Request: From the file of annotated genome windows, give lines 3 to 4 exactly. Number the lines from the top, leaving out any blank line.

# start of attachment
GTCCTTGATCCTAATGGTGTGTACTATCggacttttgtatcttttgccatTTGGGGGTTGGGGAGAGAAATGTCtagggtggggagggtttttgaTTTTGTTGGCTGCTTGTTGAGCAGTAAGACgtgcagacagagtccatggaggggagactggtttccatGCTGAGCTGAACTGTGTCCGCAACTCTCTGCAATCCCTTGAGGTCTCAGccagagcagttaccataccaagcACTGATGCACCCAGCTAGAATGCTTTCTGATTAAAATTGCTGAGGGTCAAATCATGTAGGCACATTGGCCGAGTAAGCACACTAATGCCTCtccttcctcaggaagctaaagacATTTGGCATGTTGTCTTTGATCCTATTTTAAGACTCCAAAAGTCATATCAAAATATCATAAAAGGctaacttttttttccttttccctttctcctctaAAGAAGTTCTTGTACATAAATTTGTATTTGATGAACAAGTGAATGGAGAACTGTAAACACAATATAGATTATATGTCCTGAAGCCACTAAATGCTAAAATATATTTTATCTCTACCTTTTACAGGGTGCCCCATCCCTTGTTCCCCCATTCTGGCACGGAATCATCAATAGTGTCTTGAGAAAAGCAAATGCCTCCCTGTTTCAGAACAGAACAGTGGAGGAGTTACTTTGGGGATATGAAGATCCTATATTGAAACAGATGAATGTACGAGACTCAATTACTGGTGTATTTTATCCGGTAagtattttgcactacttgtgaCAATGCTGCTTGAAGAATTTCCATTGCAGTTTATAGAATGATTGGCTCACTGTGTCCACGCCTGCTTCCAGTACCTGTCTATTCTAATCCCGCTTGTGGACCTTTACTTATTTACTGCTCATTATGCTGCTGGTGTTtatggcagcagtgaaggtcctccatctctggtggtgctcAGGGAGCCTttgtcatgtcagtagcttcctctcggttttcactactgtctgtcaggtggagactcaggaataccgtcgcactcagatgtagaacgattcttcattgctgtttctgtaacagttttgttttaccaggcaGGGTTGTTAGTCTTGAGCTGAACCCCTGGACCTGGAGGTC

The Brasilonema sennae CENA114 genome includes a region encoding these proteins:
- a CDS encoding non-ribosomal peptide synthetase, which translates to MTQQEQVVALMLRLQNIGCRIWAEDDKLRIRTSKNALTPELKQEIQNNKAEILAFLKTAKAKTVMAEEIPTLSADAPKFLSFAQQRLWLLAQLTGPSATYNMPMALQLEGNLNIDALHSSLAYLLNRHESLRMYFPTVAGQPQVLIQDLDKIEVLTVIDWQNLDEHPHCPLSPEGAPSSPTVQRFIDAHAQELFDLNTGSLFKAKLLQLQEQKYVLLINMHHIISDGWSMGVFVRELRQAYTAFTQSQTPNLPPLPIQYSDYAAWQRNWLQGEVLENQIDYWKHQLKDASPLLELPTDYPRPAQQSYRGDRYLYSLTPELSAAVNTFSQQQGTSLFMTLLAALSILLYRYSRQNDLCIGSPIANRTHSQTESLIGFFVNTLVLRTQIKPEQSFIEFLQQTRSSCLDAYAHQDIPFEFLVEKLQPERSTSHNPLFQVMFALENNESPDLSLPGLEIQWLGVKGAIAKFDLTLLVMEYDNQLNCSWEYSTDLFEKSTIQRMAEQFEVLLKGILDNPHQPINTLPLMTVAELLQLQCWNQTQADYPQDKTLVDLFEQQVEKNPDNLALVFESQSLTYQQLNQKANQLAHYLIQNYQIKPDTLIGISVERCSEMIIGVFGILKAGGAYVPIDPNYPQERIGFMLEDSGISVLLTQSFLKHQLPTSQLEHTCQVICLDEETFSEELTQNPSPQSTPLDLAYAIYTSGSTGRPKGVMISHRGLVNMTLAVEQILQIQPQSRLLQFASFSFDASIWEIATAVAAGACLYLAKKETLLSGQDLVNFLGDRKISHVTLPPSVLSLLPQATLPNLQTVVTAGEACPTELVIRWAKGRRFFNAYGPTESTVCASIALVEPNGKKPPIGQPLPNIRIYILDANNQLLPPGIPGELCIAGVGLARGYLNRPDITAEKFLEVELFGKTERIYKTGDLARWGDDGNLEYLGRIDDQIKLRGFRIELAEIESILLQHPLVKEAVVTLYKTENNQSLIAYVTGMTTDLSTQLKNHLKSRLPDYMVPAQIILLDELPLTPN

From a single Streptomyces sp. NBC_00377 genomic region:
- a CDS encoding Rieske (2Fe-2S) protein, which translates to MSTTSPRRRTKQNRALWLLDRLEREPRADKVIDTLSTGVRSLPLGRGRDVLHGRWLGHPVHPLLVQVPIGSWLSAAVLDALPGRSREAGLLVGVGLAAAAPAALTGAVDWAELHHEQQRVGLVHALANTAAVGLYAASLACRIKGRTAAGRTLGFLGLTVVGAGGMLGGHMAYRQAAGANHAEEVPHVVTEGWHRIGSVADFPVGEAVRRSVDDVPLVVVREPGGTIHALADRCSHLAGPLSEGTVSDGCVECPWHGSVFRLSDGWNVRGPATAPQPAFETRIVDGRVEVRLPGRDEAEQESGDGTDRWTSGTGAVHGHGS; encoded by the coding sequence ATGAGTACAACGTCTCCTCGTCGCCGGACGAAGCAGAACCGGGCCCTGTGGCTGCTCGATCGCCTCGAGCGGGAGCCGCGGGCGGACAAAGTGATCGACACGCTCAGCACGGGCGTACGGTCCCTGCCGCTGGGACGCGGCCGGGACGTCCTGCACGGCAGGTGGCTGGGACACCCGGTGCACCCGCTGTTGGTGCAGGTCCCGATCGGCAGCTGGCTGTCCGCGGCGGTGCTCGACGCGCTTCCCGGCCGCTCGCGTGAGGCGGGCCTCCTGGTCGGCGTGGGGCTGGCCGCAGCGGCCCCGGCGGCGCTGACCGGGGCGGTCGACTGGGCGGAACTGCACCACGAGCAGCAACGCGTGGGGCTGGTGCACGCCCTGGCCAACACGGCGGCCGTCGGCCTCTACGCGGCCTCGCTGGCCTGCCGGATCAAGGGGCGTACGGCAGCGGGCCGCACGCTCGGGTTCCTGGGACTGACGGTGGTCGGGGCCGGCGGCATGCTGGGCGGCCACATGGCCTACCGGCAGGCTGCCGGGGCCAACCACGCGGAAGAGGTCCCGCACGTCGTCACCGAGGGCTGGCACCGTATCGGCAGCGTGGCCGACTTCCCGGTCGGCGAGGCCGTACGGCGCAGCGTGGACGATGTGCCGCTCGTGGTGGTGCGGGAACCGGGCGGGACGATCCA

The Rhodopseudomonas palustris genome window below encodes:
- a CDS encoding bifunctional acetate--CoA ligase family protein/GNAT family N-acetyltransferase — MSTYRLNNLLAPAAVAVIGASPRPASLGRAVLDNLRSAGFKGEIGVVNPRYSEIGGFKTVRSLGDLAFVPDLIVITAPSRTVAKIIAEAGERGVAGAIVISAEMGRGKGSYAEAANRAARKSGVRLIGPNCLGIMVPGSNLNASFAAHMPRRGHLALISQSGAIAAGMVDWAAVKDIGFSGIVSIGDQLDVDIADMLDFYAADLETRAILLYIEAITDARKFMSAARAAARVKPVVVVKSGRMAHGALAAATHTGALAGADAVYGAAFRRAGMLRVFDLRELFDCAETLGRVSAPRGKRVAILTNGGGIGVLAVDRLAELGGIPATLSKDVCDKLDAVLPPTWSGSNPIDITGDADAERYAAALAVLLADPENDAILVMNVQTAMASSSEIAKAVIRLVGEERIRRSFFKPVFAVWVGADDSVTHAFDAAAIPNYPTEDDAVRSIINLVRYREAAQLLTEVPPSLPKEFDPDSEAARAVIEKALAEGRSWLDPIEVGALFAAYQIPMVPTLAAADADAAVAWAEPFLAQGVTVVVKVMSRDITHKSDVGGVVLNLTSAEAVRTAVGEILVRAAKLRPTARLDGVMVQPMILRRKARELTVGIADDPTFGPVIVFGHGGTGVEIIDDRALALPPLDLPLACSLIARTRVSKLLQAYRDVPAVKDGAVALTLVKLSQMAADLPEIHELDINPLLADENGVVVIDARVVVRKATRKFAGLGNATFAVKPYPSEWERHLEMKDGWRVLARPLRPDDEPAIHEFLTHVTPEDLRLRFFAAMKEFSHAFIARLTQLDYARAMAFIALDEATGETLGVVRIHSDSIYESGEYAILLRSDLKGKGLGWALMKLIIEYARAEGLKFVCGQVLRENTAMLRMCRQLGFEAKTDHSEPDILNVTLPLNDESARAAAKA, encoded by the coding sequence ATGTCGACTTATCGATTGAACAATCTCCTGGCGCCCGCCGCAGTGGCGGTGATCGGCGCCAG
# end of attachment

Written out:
- a CDS encoding non-ribosomal peptide synthetase, which translates to MTQQEQVVALMLRLQNIGCRIWAEDDKLRIRTSKNALTPELKQEIQNNKAEILAFLKTAKAKTVMAEEIPTLSADAPKFLSFAQQRLWLLAQLTGPSATYNMPMALQLEGNLNIDALHSSLAYLLNRHESLRMYFPTVAGQPQVLIQDLDKIEVLTVIDWQNLDEHPHCPLSPEGAPSSPTVQRFIDAHAQELFDLNTGSLFKAKLLQLQEQKYVLLINMHHIISDGWSMGVFVRELRQAYTAFTQSQTPNLPPLPIQYSDYAAWQRNWLQGEVLENQIDYWKHQLKDASPLLELPTDYPRPAQQSYRGDRYLYSLTPELSAAVNTFSQQQGTSLFMTLLAALSILLYRYSRQNDLCIGSPIANRTHSQTESLIGFFVNTLVLRTQIKPEQSFIEFLQQTRSSCLDAYAHQDIPFEFLVEKLQPERSTSHNPLFQVMFALENNESPDLSLPGLEIQWLGVKGAIAKFDLTLLVMEYDNQLNCSWEYSTDLFEKSTIQRMAEQFEVLLKGILDNPHQPINTLPLMTVAELLQLQCWNQTQADYPQDKTLVDLFEQQVEKNPDNLALVFESQSLTYQQLNQKANQLAHYLIQNYQIKPDTLIGISVERCSEMIIGVFGILKAGGAYVPIDPNYPQERIGFMLEDSGISVLLTQSFLKHQLPTSQLEHTCQVICLDEETFSEELTQNPSPQSTPLDLAYAIYTSGSTGRPKGVMISHRGLVNMTLAVEQILQIQPQSRLLQFASFSFDASIWEIATAVAAGACLYLAKKETLLSGQDLVNFLGDRKISHVTLPPSVLSLLPQATLPNLQTVVTAGEACPTELVIRWAKGRRFFNAYGPTESTVCASIALVEPNGKKPPIGQPLPNIRIYILDANNQLLPPGIPGELCIAGVGLARGYLNRPDITAEKFLEVELFGKTERIYKTGDLARWGDDGNLEYLGRIDDQIKLRGFRIELAEIESILLQHPLVKEAVVTLYKTENNQSLIAYVTGMTTDLSTQLKNHLKSRLPDYMVPAQIILLDELPLTPN

From a single Streptomyces sp. NBC_00377 genomic region: